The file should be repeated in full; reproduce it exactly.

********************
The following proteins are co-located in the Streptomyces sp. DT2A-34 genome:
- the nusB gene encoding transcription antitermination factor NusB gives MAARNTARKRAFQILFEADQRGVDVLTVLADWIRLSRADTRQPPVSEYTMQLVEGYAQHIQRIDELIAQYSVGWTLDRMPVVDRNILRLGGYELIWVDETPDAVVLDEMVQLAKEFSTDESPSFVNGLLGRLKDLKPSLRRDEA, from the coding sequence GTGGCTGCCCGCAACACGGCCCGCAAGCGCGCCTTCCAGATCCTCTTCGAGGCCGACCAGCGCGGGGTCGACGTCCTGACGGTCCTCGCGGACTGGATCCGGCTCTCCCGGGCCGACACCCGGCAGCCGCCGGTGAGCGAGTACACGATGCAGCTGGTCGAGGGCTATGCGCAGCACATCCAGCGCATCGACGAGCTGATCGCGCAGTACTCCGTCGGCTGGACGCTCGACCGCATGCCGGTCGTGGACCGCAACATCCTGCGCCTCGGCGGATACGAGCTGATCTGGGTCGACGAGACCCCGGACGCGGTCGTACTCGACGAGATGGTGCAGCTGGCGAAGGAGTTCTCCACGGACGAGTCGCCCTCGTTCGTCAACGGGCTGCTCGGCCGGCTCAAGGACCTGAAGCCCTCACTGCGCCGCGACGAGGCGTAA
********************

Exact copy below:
The following proteins are co-located in the Streptomyces sp. DT2A-34 genome:
- the nusB gene encoding transcription antitermination factor NusB gives MAARNTARKRAFQILFEADQRGVDVLTVLADWIRLSRADTRQPPVSEYTMQLVEGYAQHIQRIDELIAQYSVGWTLDRMPVVDRNILRLGGYELIWVDETPDAVVLDEMVQLAKEFSTDESPSFVNGLLGRLKDLKPSLRRDEA, from the coding sequence GTGGCTGCCCGCAACACGGCCCGCAAGCGCGCCTTCCAGATCCTCTTCGAGGCCGACCAGCGCGGGGTCGACGTCCTGACGGTCCTCGCGGACTGGATCCGGCTCTCCCGGGCCGACACCCGGCAGCCGCCGGTGAGCGAGTACACGATGCAGCTGGTCGAGGGCTATGCGCAGCACATCCAGCGCATCGACGAGCTGATCGCGCAGTACTCCGTCGGCTGGACGCTCGACCGCATGCCGGTCGTGGACCGCAACATCCTGCGCCTCGGCGGATACGAGCTGATCTGGGTCGACGAGACCCCGGACGCGGTCGTACTCGACGAGATGGTGCAGCTGGCGAAGGAGTTCTCCACGGACGAGTCGCCCTCGTTCGTCAACGGGCTGCTCGGCCGGCTCAAGGACCTGAAGCCCTCACTGCGCCGCGACGAGGCGTAA